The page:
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the Czars ? But yesterday the word of Napo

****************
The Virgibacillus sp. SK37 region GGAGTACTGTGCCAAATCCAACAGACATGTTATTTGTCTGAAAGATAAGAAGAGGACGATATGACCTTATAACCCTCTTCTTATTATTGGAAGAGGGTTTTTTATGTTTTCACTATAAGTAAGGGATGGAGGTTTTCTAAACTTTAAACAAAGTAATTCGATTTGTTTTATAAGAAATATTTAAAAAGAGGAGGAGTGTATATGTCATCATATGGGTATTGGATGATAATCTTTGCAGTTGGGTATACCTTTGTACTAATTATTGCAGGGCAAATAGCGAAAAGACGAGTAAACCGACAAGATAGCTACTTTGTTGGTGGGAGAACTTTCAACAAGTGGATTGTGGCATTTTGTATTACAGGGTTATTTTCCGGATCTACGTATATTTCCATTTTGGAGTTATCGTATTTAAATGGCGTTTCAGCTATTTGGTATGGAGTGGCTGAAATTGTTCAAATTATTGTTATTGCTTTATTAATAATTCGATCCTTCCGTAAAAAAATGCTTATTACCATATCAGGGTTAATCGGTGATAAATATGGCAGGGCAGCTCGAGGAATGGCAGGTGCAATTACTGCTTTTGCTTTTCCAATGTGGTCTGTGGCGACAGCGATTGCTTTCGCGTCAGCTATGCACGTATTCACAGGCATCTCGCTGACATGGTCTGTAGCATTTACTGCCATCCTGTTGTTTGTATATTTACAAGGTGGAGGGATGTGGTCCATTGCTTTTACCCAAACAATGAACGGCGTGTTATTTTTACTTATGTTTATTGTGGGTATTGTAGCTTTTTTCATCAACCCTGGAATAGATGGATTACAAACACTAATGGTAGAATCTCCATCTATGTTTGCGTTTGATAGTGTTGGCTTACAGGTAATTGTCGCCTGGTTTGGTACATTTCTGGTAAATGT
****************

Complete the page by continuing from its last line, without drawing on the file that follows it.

poteon “ might hivo stood against the world—Now hes he low—and none so poor to do him reverence"—Ha that ••assumed the God,” hath not only fallen from the pm nacle of his high estate,' but the degrading & abject manner, (and the despicable eir cutnsUn :es of abdication Wit i hie,) o. ids fall, while it leaves to his dark spirit no thin| but the ravines* of memory, will teach to after-warrior# end usurp srs, a les son of humility—a sem.e of “ ambiti »ns less than littleness,” #uah as was never taught before. All evil spirit as thou art, It is enough to grieve the heart, To see tlnne ovyo unstrung, . To think, that God's fair world hath been The foot stool of a thing so mean. AVo rejoice moreover, as Christians anJ philanthropists, in the special manifesta tion of that Omnipotent mercy. which edu ces good out of evil, mi l regularity out of chans We exult in the passing testimonies of the fulfilment of the word, against which the hatre 1 of infidelity has conspired in vain, and against whieh it is written that the gates of hell shall not prevail. ft is matter for fervent transport, that after all the see »os of blood and devastation which have been prolonged through so considera bleandsn fair a portion of the civilised globe, there are auspicious reasons to be lieve, that in various essential points of view, religions, moral, and political, a fa vorable change will have been eventually pro 1 r ed in the con lUion of nations ,-p-that they who have sowed in tears are about to reap in joy that in countries once famous on t ie r.dlx of gl >rv, w ioso reputation has been l*nt in thraldom, sensuality and igno rance, we may now contemplate the reno v.ation o'' a pu ■« soirit an 1 manly character, avi:b a oi-hi c relief fro n "»e worst vesti g.-s o^tyranni'-el abuse an! barbarous in to! a ran*e •,— n 1 that, withal, the pledge c>f protection is now »n el to a ri'ional *r.»l for the p y • •»! improvement and amelioration, ten ling to create i blissful milleuiu n o i earth ; of which the present deliverin'*!1* raw be regirded as the.delight ful prelude and foretaste. For in this so lemn jubilee, under all the affecting iin prossions which the occasion excites, we may, indeed, exclaim in the language of inspiration—“ Toere is sprung up a light for the righteous, and joyful gladness lor such as are true-hearted ” MOTE. It is proper to state th i': t\ ■ f >rr;oing do33 not .embrace all that, Mr. Thomas sa-d on fhe occasion It however embra c r th ■ w I th of Ms rentnrf, s (and is opi i l from In ’ or gin d) relative to th* great events in Europe, which have term*anted v t the d >,v ‘fill of Ini Tyrant /Sap n. Aer the londusinn of Mr Thomas's v, f* 'n Orc.il >n. hr eook a !-u;ninaus and to-rip> ■ ts:v‘‘ •• ■ in ua extemporary \ a!.l-css of half an hour's length, of the J char a -t. ■ and poll y of the miserable ersa ! tures by whose misrule,our country has t> n brought to thj brink of run and d p-<idn‘; in whith he discovered a depth i f poitt.1 • <1 research, which ice hetiew-ifew on- i <‘1 i v flfjjff possest. H e have great cause to regret that time and ci reams! an c s prevented him from r-’r-'n-,; *hc en tire Oration to writing, for puol cation. Publisher. NKW Y011K. Aug. 12. ' Upwards of 11» Cadets, from West pomt. arrived here this morning on board r f i sloop, \\ io are to be encamped for 10 days on Gove:not s island. Evtract of a letter from N'ew-London, dotal August 10, to it gentleman in this City. «• Yesterday afternoon, three sdiips and •v brig moved off Stoningtmn, and it is said dem uided a surrender of the place, or an agreement that no opposition should be made to their destroying the shipping, un der penalty of the town being laid in ashes. The proposition was promptly re "pvted An express arrived about 3, with this aformaiion About 9, the firing com mon red with rockets and bombs, and con tinued until 1—commenced again at 5 or tj, and was kept up from the brig until 9 of 10 this morning when the brig hauled of it is said mac . injured. It is also said ta bailing were much injured, but none ot them destroyed I’ostscript to a lett.r from Nezc IJaven, d 1 tel on Wttinesday. We have -orue opareliensions that N. I Londo i is taken, from the a ; ruber of large 1 thtps oiTK^t evening, and the tremendous heavy firing. Our Correspondent at Now London, savs, “ Gojntnod >re Hardy sent in a tiig to de r.i'uv! a sarrendev of the f.>rt and town, in halt' mi !io ir, or lie would destroy the town i ie commander of the little garrison re i turned n answer to the connivd-ie, “ that l.e w mid not give it up so long as he l*ad. j ^ ‘ a man to tiie a gun ; he had not got ' ; f to </ ;! with " They sent over! fct l or 2 oVlo-ii in the morning for am mu* I Iii>'.on as t ,ev had bu* a few rounds left. ” 'i e alarm at New London was great, as the tiring was in the night ; t io rockets I run! snells plainly seen, and the militia ail a lively repining to their posts, expecting an attack there We hear nothing of an)' attack on Saybrook, and presume there has not been any, notwith star, crag the r v. ir-- ( of a vij.it from the enemy to that post. Columbian. PRIVATE CORRESPONDENCE. New London, Aug. 10. “ Toe country here is much alarmed. Tne miiitia are inarching, a brigade hav ing been ordered immediately to this place, i saw some of the companies ; they appear ed to be :n high spirits, and determined to defend the Un i of steady habits to the last; they continued to come throngh the wood# till 8 o'clock this morning. 1 heard the guns throughout last nignt. It was the bombardment of Stonington. I *aw a gen tium in who came from Stonmgto®, who in J formed me that the people thtfre tiad made a gallant defence. Tne force ol tne enemy is one 7V. two frigates and a brig; the enemy threw many hundred rockets, most . of them overreached the town, but some of them fire to the houses, which were much (1 imaged. Many buildings were des- | troyed by toe shot. i understand no shells j were thrown. A Britis i barge in attempt ing to approach the shore was sunk by a i shot from one of the 18 pounders and ad on hoard perished Frequent attentat s were made to land, by the British in mar ges, but they were always successfully re pelled bv the gallant yankees. T .e force at Stonington is but (wo 18 s ; having fir-i ed all last night, their ammunition became expended and teamsutarted from this place this forenoon at 11, to carry powder and ball. The next attack is supposed will be here The people seem to be much alarmed, ex presses arc living in every direction to give notice of the enemy. The defence of Ston-I ington is allowed to be the most gallant affair that has happened during the war.— Three or 1 of the inhabitants were wounded by the siiot but no person kilMd. T.ie ex pedition is commanded by Com Hardy.— Four or five horses were killed. They ex peet this night there will be hot vvoik; however preparations are making for the worst. ” E. Post. Postscript ts the V .T Lon&m Gaze,tie, uf IV: dries J n/ THE ENEMY AT STONINGTON. , At 8 o’clock last evening, (after this pa per was p A to pu s) an express arrived at: Gan. Ou.s'iiu he 1 quarters, front Stoir in pon ; with info, .nation that two frigate* and ii brig, had arrived in that harbour, and demanded the surrender of the town, or that it should be laid in >t' hes ; to which ! demand an answer was gite.u that tho in ; Ii ibitants would defend their lire sides with their lives At tho request of Gen Cush ing, Gen Yi kliam- ordered out the 8th and ! oOtn regiments for t!\e defence of that 1 town. Congreve flake's were fired on ! ■bore during rhe night, without injury ;| and ties in urn j»g at sun use, a c ion . tde co-nmc i ej, and still contin ics at 6 o'clock. Tiie militia have collected in such force as to prevent a landing, hut we fear the place will be nearly destroyed, as the ene my are lying within half gun shot, and our onlv df*ence is two long 13 pounders. The expedition is commanded by Com. Hardy. An express was received at New London on Wednesday, with information that the British brig Nimrod, was onshore, ifcueb cut to pieces. FURTHER FROM S TONINGTON. By an intelligent passenger who arrived l.i last night's stage from New Haven, we learn that the British off Stonington, on the morning of the lOlh inst sent m a flag of truce uem tnding a surrender of the town, giving the inhabitants till 2 o’clock to deside. Finding their demaud not acceded t.», the enemy commenced an attack by bombard ing, which was continued through the night. The brig Nimrod was considerably in jured, several shot having gone through b«»c A barge full of men was sunk. Three of our militia were wounded. On the morning of the 11th, finding their attack unsuccessful, the enemy departed. The report of the taking of Saybrook, is believed to be in :orrect, as there was n i account of it at New Haven yesterday morning. Gazette. NEW YORK, Aug. Id. tiie ENEMY HE IN roue ED * Reinforcements have arrived in the r mouth of Long Eland Sound. Our inform ant counted, on Sunday, in Gardner’s Bay, j ~ ninety -on ships, d seventy fours. 1- frig.! ate.-, and 1 brig—total 11 sail. Other ac : counts increase the number, by small ves sel to 15 sail in that neighborhood and off’, New London. Tnere was no transports, or troops on board the shipping, the crews ot which were sickly, and were to be land ed on Montauk Point, it was said, to the number of 500 or 600, to recover and re cruit. Whether the ships were direct from j Europe, or gathered from other parts of our coast, was not known. I Montauk is common pasture for about J500 cattle, 1100 sheep, and 200 horses, belonging to fi e citizens of E. Hampton, and would furn ish refreshment for the well as wall as the rick, if not removed bv the owners ] CA. The amor patriae now animates all elas ses of our citizens, and it is pleasing to wit ness with what alacrity they are volunteer ing thoir labour tor the construction of the piojected works of defence. Men of the \ , i;_a the humblest circle*—the ' hard • labourer and the mechanic—the j tradesman, whote roughest labor lias been in shifting silks and lawns from the shelf to the coun'er—and the young beau, whose soft hands have seldom been bared but to hand a lady to her carriage, or lead a fair damsel down the mazy dance *eli ; cheerfully suspend their business or their amusements, seize the bar, the pick-y.e and the spade, and join with as much ardor m the toil, as though they had been veter ans with liustavus Vasa in the mines of Dalecarlia. The work so effectually commenced on Tuesday, by capt. Bremner’s company and ■i number of volunteers, will progress daily by voluntary labor. Several associations have already tendered their services ; and ward meetings are called for the purpose of devising systematic means by which individuals can contribute mure etrectually to the general exertions. Among those who deserve credit lor the exemplary man ner in which they have ste.pt forward on this occasion, are the Journeymen ( abinet makers, who olfercd their services in a body, and were yesterday employed in throwing up the entrenchments on Brook, lyn Heights, which we trust will prove a wall of safety, and long remain a inonu incut of the patriotism of our citizens. ^ ■ibid. Commodore Decatur—It is with great pleasure we learn, that the gallant Com. Docatur has been directed by the Secreta ry of the. Navy to take command of all the naval force in this harbor and to remain here for its defence He has under him upwards of 1000 hardy seamen, well ac quainted with artillery duty, who will be employed with the other troops in manning our numerous forts and other defences. We j hasten to announce this fact as one calcu ] lated as much as almost any thing that could occur to inspire an universal eunti deuce. Where is the American sailor in, this city that would not hasten to place himself under this accomplished officer? W here is the soldier or citizen who will not j be inspired with additional ardor and cour age from knowing that Decatur and his gallant tr.rs will share with them in the. honor of defending this city ? Com. Adv. Albany Register O Tree. ? August 11.1811 S The Western mail of last evening fur nishes the following information : from Ike Buffalo Gaze*te} Extra of Au gust 5. It is with pleasure we announce a bril liant affair to our readers. On Wednesday morning last, the enemy crossed the Niagara river, below Squaw Is land, one mile below Black Rock, with a force said to he. rising iOOJ regulars, under heut col. Tu :ker. They approached Black R"-k, and were met at the Conjocketa creek, before day light, by major Morgan, with less than 300 riflemen ; apart of the enemy crossed the bridge over the creek, but were repulsed, and the bridge taken up. The firing continued nearly three : hours, when the enemy finding every effort to cross the creek unavailing, he recrossed the river. During the action the enemy threw a number of shot and shells across the ti-] ver. The loss of the enemy must have been rising 50 killed, wounded and missing. Se veral were found dead, and there were ap pearances of a number of bodies having been taken away, during the battle ; 6 pri soners taken and 3 deserted. Our loss was 2 killed and 0 or 7 wounded ; among whom were captain Hamilton and lieut. M Intosh, dangerously, and heut. Wadsworth, severe *y III this action major Morgan and his corps have covered themselves with honor. The major has been joined by captain Birdsall, with 150 riflemen, -unce the ac tion. ^ The enemy having been d appointed in gaining Buffalo, between ud 3 o’clock in the afternoon made a incut on our position at Fort Erie. They opened a fire on the Fort, from a largo piece of artillery placed on the point about a mile below, 1 which was answered from the Fort and a schooner in the harbor. The enemy at tacked our piquets with a large force, and marched into the open ground in rear of! the fort, and commenced a heavy tire of! musketry which was warmly returned, and j a brisk discharge from several pieces of ar- j tillery, soon compelled him to retreat in great contusion, leaving a number of his men on the field, as the price of his teme ! rity. The actual loss of the enemy we have not ascertained. We had a few wounded. LATEST THOM THE NIAGARA. From our Correspondent at Utica, Au gust 4. In this evening’s stags arried two of the British captains taken at the battle at Bridgewater, and Capt. -, of onr army. Capt.-was sick with the measles, and riot in the battle at Bridgewater, which he statca to have heen a9 sanguinary as here tofore represented, and the British loss much greater than ours. Captain Kinne, son ot Mr. Newcomb Kinne of Norwich. (Con) was among our slain. Capt. states, that he met Gen Gaines at Canan j daigua, on liis way to assume the command ' of the army, which was ?o far from being in danger ol surrendering to the enemy, that no intention of recvossing tire Niagara existed ; that the army had received rein forcements since the last battle, equal to the number lost in that engagement. Ti.e armed vessels which lately arrived from Erie, (Pa; remained at Bufi'alo. General Brown was in good spirits, and intenced to resume tire command of the forces, as soon as his wounds would permit. Capt. A Spencer, jr. was living when capt. left Buffalo. Gen. Riall was at Buffalo, but about 200 British prisoners were on their march for Greenbush. Notwithstanding the number of brave men who had fallen in the two battle*, the spirit of the troops was rather elevated than depressed. PLATTSBURGH, Augusts. During the last five days many of our troops h .ve left their Cantonment, at this place, and joined the other troops com manded by Gen. Izard, at Champlain.— The ob ject of this movement is not distinct ! iy understood, but there ate intimations I ( we think) of an intention ro attack the ene I my'a position at La Cole. COAST OF NEW JERSEY. From Freehold, New-Jcrsty, August 8. The presnt force of the enemy off the coast of Monmouth, consists of two frigates, tlie Niemon and Narcissus- We are credi bly informed, that they do not land, hut have occasionally chased gchrs. and other 1 trading vessels on shore. They have in no instance molested the Fishermen, who pursue their usual avocations in perfect se curity around them. WASHINGTON CITY, August 12. There ivas no mail received from Buffa lo yesterday by the Express. It is stated that the rider on the extreme stage of the line has disappeared, in whftt manner not ' known, and no traces have been discover* I ed of him or the mail. It is owing to this circumstance probably, that we have re ceived no further report of Gen. Brown » late battle. Letters as late as the 5th inst. bave, however, been received from Presqu' Isle, ! through which we derive the following in telligence : Erie, (Penn) Augusts. This moment the captain of a small trad | in.; vessel, which sailed from Buffalo at 2 1 o'clock A. M. yesterday, came on chore*—. lie confirms the information of an attack on Fort Erie by the British ; and adds, that after heavy cannonading for t wo hours, the enemy were repulsed at all points, and left the ground before night; no damage sustained on our part—that of the enemy not known Two soldiers who crossed to Buffalo a Tier the action, stated that “the enemy were cut to pieces—driven at all j points, and cur troops ib the highest spir 1 its. It was generally believed the attack was supported by nearly the whole force of the enemy on the peninsula. WASHINGTON CITY. August 13. A volunteer corps of between sixty and severity dragoons, from Frederick and Washington couttieg, under the command of Major Cook, parsed through this city yesterday to the rendezvous at Bladens burgh. They were well mounted and e quipped, and form a part of the troops cal led out for the defence of this district and the country below. A detachment of about 300 men, under Col. Gettings, from Mont gomery county, have likewise reached Jiladensburgh where a large, and we trust , efficient, force will soon be assembled. ALEXANDRIA, August 12. A friend has favored us with the perusal of a letter dated Kinsale, Aug. 7. which stales, that the enemy came up to Kinsale on the 3d and destroyed all the buildings and vessels at that place except one echr. 1 an>l a whale boat, which they carried off. t They al so destroyed every vessel inside the mouth ofYeocomico. They were oppoged in their landing by capt. Henderson's com pany of militia, which was finally obliged to retreat after Laving one man killed — Several dead bodies of the enemy h*ve floated ashore since the engagement. The enemy's fleet got under weigh on the Cth and proceeded down as far as Core. [ Herald. RICHMOND, Va. August 10. FIRE!—About ten o’clock last night, the inhabitants of this city were roused sud denly by a general cry of Fire ! The alarm was goon Discovered to proceed from no trifling cause. The stable belonging to the house occupied by Joseph Marx, Esq. (formerly the residence of the late Mr. Thomas Gilliat, and ornamented by him with a variety of handsome improvements,) was perceived to be in flames. Being siiuated on the brow of Shockce Hill, near the Governor’s, the bright blaze produced by the burning hay was vividly reflected from the south east side of the Capitol on which it shone, and speedily attracted to the spot a vast concourse of pieople. The spectacle to the inhabitants of Manchester, from the elevated and conspicuous situation of the tire, must have been awfully inter esting. The whole of the buildings being of wood, and there being no tit e hboku ready to pull down the stable or first wing, the entire mass was rapidly consumed.— No lives were lost.